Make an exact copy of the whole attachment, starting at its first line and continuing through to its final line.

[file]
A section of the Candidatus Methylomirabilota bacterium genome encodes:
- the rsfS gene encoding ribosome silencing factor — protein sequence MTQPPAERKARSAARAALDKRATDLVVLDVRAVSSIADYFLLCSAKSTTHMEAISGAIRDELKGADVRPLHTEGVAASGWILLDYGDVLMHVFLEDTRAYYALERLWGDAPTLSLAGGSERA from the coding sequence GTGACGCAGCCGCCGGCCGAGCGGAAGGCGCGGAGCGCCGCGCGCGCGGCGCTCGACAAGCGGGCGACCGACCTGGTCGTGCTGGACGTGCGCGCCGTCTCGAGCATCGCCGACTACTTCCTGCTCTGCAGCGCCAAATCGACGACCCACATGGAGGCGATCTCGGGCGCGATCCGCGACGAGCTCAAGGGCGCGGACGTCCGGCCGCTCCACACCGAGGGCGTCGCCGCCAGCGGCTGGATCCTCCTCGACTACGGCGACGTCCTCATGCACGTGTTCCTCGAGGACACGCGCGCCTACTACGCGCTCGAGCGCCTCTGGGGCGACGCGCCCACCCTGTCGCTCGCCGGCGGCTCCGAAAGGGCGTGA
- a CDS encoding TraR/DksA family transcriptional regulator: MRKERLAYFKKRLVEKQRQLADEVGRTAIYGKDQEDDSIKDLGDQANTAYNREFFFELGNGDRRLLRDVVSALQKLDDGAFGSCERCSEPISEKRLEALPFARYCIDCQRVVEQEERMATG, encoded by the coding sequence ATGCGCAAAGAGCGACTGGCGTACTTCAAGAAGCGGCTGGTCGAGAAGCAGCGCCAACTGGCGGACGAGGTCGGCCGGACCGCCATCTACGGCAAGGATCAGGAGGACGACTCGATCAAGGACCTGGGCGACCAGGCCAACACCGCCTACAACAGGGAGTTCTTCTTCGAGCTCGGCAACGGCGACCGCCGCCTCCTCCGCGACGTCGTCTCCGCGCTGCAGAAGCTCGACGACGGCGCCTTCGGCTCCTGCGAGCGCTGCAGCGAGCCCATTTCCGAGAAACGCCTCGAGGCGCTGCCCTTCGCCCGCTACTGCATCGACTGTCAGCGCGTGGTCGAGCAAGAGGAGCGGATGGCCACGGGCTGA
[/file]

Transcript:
A section of the Candidatus Methylomirabilota bacterium genome encodes:
- the rsfS gene encoding ribosome silencing factor — protein sequence MTQPPAERKARSAARAALDKRATDLVVLDVRAVSSIADYFLLCSAKSTTHMEAISGAIRDELKGADVRPLHTEGVAASGWILLDYGDVLMHVFLEDTRAYYALERLWGDAPTLSLAGGSERA from the coding sequence GTGACGCAGCCGCCGGCCGAGCGGAAGGCGCGGAGCGCCGCGCGCGCGGCGCTCGACAAGCGGGCGACCGACCTGGTCGTGCTGGACGTGCGCGCCGTCTCGAGCATCGCCGACTACTTCCTGCTCTGCAGCGCCAAATCGACGACCCACATGGAGGCGATCTCGGGCGCGATCCGCGACGAGCTCAAGGGCGCGGACGTCCGGCCGCTCCACACCGAGGGCGTCGCCGCCAGCGGCTGGATCCTCCTCGACTACGGCGACGTCCTCATGCACGTGTTCCTCGAGGACACGCGCGCCTACTACGCGCTCGAGCGCCTCTGGGGCGACGCGCCCACCCTGTCGCTCGCCGGCGGCTCCGAAAGGGCGTGA
- a CDS encoding TraR/DksA family transcriptional regulator: MRKERLAYFKKRLVEKQRQLADEVGRTAIYGKDQEDDSIKDLGDQANTAYNREFFFELGNGDRRLLRDVVSALQKLDDGAFGSCERCSEPISEKRLEALPFARYCIDCQRVVEQEERMATG, encoded by the coding sequence ATGCGCAAAGAGCGACTGGCGTACTTCAAGAAGCGGCTGGTCGAGAAGCAGCGCCAACTGGCGGACGAGGTCGGCCGGACCGCCATCTACGGCAAGGATCAGGAGGACGACTCGATCAAGGACCTGGGCGACCAGGCCAACACCGCCTACAACAGGGAGTTCTTCTTCGAGCTCGGCAACGGCGACCGCCGCCTCCTCCGCGACGTCGTCTCCGCGCTGCAGAAGCTCGACGACGGCGCCTTCGGCTCCTGCGAGCGCTGCAGCGAGCCCATTTCCGAGAAACGCCTCGAGGCGCTGCCCTTCGCCCGCTACTGCATCGACTGTCAGCGCGTGGTCGAGCAAGAGGAGCGGATGGCCACGGGCTGA